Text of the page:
WASHINGTON — Less than a week after full science operations began, a processing glitch aboard a new NASA Mars orbiter forced the craft to temporarily shut down all of its science instruments, the agency said in an online post Nov. 20.

Operators on the ground were attempting to send commands to the Mars Atmosphere and Volatile Evolution (MAVEN) spacecraft Nov. 19, when “a timing conflict between commands” triggered an automatic shutdown of the orbiter’s three science instruments. MAVEN has been orbiting Mars since Sept. 22.

“Two different processors got out of synch with each other, so that the relative timing of commands was incorrect,” Bruce Jakosky, principal investigator for MAVEN at the University of Colorado in Boulder said Nov. 20 via email. “Think of it as two computers that have to talk with each other but realize that they’re not keeping the same time; they lose the ability to talk to each other. In that instance, they recognize the problem but don’t know how to recover from it, so they send the spacecraft into safe mode.”

Six of MAVEN’s eight science sensors are grouped together on an instrument known as the Particle and Fields package built by the University of California, Berkeley, Space Sciences Laboratory. MAVEN’s other instruments are the Remote Sensing package provided by the University of Colorado Laboratory for Atmospheric and Space Physics, and the Neutral Gas and Ion Mass Spectrometer, built by NASA’s Goddard Space Flight Center in Greenbelt, Maryland.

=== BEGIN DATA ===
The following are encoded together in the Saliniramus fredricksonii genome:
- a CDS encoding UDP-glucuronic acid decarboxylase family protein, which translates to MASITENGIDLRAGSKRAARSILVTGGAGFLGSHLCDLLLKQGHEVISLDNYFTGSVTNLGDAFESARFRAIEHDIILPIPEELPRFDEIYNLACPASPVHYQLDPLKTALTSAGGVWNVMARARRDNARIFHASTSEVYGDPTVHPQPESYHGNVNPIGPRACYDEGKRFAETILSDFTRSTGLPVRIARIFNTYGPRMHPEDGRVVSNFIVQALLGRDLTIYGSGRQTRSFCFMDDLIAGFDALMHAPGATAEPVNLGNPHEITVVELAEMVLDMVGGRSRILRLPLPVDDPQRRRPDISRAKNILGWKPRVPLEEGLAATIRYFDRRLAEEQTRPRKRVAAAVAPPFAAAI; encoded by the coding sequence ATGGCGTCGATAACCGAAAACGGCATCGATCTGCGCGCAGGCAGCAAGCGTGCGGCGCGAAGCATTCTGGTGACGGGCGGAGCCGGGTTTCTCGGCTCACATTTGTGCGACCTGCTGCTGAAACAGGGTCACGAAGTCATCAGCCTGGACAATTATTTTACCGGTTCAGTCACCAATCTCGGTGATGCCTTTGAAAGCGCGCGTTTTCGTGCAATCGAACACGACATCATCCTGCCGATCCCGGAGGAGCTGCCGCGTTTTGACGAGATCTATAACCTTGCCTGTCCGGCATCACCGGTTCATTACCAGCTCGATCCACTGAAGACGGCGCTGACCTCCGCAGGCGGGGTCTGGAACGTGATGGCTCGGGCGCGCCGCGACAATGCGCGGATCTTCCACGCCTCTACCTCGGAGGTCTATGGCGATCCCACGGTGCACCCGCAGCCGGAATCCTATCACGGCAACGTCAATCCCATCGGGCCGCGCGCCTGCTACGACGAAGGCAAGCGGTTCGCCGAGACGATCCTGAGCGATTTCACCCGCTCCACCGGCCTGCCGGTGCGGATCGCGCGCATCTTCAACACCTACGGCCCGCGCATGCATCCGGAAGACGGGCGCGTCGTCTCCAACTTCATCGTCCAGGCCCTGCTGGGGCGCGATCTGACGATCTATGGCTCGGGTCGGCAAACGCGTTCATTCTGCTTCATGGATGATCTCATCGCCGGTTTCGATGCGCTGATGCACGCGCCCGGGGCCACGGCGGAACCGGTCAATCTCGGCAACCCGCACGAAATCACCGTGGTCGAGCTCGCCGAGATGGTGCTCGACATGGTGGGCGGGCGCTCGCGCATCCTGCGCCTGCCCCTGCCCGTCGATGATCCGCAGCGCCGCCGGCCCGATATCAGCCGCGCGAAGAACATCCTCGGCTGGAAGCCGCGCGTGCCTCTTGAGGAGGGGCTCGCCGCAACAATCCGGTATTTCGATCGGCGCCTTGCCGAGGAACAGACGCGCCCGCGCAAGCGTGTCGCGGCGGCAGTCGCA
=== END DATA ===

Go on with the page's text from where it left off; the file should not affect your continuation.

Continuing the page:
MAVEN remains in contact with controllers on the ground, Jakosky said.

The $571 million orbiter, built by Lockheed Martin Space Systems of Denver, is studying Mars’ upper atmosphere in an attempt to figure out why the planet, once thought to be habitable, is now a cold, barren desert. MAVEN’s mission had been in full swing only for a few days when the automatic shutdown occurred.

“We had declared start of science over the weekend,” Jakosky said Nov. 20.

Here’s NASA’s Nov. 20 statement:

MAVEN went into safehold mode on Wednesday, Nov. 19. The spacecraft goes into this state autonomously, when it detects a problem with its operations, to ensure that it stays safe and in contact with Earth. Safehold was triggered by a timing conflict between commands. This is part of learning how to operate the spacecraft in a new environment, as this is the first time the spacecraft has been in its full science-operations scenario. The instruments have all been turned off and are safe, the spacecraft is healthy and in high-data-rate contact with Earth. The spacecraft operations team is currently developing the schedule to return MAVEN to science operations.

Dan Leone is a SpaceNews staff writer, covering NASA, NOAA and a growing number of entrepreneurial space companies. He earned a bachelor’s degree in public communications from the American University in Washington.